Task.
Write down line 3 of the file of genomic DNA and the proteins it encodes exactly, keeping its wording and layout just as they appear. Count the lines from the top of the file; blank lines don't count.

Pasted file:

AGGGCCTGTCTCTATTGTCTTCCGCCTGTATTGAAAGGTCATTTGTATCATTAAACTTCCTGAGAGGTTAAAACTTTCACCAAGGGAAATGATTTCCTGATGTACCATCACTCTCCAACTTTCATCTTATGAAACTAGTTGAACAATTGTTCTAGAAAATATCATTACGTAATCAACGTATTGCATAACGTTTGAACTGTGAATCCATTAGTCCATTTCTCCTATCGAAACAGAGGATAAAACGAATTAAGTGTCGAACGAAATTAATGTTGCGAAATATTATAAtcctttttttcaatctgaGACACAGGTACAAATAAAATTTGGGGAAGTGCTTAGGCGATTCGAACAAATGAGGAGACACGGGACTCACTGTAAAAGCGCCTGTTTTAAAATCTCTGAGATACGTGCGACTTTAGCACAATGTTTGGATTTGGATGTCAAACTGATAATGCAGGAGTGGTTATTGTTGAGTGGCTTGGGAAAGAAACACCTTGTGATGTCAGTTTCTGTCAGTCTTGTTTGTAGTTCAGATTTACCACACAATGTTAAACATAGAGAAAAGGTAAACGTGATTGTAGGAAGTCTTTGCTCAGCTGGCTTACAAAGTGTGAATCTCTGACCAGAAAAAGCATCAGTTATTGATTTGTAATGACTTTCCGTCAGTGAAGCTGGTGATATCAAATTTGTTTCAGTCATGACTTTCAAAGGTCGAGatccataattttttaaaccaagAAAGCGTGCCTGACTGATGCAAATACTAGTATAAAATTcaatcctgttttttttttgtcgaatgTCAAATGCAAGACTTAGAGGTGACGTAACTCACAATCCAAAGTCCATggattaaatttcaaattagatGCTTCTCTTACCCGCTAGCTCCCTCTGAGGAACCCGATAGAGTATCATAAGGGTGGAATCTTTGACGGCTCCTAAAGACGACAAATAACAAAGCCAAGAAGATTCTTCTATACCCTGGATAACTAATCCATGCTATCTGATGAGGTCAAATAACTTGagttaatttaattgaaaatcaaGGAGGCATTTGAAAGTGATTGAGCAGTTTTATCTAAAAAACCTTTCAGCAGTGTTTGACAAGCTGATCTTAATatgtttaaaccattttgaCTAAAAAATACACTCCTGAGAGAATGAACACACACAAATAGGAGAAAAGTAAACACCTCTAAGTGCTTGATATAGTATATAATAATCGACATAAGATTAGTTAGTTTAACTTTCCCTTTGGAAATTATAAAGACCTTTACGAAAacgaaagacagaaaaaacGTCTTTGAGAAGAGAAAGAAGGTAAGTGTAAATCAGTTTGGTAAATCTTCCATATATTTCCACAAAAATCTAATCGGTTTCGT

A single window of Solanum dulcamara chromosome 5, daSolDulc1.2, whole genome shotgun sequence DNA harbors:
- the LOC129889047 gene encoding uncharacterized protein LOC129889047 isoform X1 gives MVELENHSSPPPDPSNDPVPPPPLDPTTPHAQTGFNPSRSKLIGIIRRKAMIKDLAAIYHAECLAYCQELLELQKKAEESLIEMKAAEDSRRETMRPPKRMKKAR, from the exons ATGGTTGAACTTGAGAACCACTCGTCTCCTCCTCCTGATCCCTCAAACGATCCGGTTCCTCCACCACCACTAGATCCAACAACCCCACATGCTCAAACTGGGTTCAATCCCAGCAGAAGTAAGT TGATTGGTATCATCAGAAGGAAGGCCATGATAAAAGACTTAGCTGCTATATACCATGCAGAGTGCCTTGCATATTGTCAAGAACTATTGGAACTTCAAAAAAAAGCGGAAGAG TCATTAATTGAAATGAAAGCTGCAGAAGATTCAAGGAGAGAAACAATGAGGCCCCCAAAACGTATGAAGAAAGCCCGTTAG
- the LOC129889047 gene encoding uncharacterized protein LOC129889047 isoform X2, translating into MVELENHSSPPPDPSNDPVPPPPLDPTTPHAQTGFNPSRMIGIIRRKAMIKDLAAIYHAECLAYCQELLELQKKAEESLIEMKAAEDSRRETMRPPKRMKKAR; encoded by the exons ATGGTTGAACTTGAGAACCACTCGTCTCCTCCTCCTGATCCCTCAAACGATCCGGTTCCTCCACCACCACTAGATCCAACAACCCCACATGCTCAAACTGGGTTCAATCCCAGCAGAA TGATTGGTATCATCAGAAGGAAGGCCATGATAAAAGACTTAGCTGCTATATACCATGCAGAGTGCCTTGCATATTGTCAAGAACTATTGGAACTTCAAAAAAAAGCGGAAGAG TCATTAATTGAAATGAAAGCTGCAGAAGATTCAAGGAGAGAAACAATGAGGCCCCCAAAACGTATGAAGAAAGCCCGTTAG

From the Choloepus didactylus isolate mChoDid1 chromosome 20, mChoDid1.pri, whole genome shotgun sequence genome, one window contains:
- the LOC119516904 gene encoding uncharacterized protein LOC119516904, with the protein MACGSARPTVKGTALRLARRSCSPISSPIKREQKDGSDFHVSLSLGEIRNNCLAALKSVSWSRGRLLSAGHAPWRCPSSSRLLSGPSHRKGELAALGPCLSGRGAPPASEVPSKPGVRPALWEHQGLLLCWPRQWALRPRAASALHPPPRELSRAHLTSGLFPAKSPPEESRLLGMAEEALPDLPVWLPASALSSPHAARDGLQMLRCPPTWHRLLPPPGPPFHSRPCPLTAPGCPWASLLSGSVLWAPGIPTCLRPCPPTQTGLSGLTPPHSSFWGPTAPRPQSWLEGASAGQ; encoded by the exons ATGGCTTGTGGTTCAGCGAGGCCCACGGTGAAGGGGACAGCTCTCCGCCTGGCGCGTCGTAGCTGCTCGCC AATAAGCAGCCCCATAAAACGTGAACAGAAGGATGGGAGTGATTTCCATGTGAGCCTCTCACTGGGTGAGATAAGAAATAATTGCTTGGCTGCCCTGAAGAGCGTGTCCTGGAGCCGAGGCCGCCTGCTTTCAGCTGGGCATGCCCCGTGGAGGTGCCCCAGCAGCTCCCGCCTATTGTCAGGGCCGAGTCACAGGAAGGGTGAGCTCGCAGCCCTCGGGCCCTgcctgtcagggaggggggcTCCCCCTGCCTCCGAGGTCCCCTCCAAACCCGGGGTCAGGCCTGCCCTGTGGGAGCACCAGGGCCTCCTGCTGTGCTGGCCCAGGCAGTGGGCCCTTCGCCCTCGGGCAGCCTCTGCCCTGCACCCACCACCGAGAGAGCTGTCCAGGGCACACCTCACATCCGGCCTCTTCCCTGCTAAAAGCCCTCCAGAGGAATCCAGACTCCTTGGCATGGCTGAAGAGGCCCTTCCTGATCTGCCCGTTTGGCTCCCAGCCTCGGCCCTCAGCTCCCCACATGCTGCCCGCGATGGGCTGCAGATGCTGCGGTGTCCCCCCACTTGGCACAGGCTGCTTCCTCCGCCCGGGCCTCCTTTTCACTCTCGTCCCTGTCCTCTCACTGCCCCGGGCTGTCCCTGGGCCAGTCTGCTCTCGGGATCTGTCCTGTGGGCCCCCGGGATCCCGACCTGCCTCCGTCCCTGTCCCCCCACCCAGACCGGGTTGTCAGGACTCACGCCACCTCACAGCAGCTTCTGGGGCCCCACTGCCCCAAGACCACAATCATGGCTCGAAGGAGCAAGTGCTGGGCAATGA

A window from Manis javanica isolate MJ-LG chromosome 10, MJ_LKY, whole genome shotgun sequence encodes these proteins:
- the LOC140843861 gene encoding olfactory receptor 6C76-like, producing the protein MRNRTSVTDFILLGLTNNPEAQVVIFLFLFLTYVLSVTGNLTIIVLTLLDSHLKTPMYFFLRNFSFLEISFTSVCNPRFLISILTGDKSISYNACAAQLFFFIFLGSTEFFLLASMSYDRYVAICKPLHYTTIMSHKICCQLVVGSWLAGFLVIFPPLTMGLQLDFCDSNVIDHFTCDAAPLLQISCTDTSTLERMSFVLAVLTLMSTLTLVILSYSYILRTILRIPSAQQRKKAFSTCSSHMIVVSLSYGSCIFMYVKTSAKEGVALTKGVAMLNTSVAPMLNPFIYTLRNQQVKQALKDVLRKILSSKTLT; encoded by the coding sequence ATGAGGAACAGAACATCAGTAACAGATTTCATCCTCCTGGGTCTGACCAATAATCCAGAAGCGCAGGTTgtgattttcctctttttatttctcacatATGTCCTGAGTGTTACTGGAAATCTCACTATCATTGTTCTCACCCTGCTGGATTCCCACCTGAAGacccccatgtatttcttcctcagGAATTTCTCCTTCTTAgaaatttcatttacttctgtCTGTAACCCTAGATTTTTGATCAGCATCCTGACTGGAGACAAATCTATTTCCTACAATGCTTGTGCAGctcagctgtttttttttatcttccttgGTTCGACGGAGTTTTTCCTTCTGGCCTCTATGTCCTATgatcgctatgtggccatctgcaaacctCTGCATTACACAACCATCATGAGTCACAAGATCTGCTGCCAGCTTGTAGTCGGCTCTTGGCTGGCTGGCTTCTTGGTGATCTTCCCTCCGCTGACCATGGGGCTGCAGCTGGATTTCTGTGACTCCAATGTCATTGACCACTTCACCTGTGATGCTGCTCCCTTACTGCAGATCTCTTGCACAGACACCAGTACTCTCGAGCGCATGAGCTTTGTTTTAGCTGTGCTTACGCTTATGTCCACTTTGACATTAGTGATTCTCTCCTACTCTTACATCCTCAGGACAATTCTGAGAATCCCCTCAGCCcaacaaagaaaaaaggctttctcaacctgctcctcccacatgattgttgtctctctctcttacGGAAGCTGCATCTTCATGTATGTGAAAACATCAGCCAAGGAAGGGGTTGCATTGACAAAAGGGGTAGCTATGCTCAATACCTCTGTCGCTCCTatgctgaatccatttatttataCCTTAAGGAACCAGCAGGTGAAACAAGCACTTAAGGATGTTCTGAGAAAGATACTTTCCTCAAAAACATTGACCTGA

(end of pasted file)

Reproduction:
- the LOC129889047 gene encoding uncharacterized protein LOC129889047 isoform X1 gives MVELENHSSPPPDPSNDPVPPPPLDPTTPHAQTGFNPSRSKLIGIIRRKAMIKDLAAIYHAECLAYCQELLELQKKAEESLIEMKAAEDSRRETMRPPKRMKKAR, from the exons ATGGTTGAACTTGAGAACCACTCGTCTCCTCCTCCTGATCCCTCAAACGATCCGGTTCCTCCACCACCACTAGATCCAACAACCCCACATGCTCAAACTGGGTTCAATCCCAGCAGAAGTAAGT TGATTGGTATCATCAGAAGGAAGGCCATGATAAAAGACTTAGCTGCTATATACCATGCAGAGTGCCTTGCATATTGTCAAGAACTATTGGAACTTCAAAAAAAAGCGGAAGAG TCATTAATTGAAATGAAAGCTGCAGAAGATTCAAGGAGAGAAACAATGAGGCCCCCAAAACGTATGAAGAAAGCCCGTTAG